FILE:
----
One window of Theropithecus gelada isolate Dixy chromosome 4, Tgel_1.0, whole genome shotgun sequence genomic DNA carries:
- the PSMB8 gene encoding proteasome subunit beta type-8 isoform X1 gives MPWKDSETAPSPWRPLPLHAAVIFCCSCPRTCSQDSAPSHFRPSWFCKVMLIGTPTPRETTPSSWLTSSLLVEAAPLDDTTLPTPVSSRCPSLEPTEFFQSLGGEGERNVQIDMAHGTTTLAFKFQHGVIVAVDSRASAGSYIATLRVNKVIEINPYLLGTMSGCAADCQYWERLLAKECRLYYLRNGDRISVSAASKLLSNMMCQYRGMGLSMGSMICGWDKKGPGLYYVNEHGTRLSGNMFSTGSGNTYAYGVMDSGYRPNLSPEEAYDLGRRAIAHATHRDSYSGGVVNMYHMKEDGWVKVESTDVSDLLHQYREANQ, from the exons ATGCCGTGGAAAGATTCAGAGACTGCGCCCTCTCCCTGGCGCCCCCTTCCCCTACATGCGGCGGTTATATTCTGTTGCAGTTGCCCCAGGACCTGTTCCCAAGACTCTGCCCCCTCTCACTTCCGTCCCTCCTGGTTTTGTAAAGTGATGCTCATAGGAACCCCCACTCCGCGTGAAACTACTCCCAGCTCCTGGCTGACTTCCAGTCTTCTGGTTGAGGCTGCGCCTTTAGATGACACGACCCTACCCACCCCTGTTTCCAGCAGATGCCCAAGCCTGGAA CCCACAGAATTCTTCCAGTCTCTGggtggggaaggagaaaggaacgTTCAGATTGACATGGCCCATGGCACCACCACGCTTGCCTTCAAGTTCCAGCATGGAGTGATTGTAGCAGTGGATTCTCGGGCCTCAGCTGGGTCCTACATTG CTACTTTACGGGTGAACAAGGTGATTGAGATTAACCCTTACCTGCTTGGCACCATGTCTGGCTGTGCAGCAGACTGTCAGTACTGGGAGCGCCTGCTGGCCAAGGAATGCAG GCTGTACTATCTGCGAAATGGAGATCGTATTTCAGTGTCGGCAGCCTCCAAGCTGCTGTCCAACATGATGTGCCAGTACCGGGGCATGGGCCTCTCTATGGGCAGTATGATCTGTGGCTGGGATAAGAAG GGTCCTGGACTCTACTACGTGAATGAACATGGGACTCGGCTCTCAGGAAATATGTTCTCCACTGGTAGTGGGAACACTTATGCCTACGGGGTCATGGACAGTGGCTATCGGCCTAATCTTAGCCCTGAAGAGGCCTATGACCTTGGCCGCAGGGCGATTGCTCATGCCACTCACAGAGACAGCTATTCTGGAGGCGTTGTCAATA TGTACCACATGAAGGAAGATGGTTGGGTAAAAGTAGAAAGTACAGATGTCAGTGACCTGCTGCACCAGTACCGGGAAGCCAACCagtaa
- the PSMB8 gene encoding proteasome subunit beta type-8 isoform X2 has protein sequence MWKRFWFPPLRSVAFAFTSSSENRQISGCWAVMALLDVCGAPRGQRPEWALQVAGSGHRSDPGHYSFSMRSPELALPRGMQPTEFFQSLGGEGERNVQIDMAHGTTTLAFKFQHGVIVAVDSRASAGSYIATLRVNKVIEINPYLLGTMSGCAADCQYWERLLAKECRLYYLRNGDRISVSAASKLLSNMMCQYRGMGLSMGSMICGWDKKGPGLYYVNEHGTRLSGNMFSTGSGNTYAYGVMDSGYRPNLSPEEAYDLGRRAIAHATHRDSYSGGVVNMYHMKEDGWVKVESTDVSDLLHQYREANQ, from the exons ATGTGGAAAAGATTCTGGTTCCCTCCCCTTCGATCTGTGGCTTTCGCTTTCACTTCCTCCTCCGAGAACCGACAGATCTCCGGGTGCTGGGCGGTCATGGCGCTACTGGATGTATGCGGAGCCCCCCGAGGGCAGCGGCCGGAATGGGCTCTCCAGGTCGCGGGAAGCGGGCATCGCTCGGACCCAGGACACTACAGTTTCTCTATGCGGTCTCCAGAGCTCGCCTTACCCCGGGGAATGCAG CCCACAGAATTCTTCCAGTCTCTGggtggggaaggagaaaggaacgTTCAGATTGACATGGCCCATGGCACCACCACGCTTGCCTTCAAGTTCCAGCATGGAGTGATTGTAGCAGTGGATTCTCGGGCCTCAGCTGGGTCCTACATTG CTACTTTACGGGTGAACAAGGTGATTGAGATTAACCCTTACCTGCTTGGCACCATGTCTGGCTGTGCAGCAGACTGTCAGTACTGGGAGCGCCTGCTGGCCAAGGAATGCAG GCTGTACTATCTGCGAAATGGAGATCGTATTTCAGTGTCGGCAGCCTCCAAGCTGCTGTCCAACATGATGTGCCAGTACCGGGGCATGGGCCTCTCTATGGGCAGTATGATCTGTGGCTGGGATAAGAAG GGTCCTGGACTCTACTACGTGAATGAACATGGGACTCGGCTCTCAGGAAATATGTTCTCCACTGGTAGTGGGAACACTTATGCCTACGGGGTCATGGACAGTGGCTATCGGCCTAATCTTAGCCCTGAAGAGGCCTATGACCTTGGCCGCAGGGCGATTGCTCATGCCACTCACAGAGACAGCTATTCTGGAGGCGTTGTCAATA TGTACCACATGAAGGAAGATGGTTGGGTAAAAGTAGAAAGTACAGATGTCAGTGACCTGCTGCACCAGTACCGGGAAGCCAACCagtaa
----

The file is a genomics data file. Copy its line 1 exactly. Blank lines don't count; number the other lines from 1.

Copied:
One window of Theropithecus gelada isolate Dixy chromosome 4, Tgel_1.0, whole genome shotgun sequence genomic DNA carries: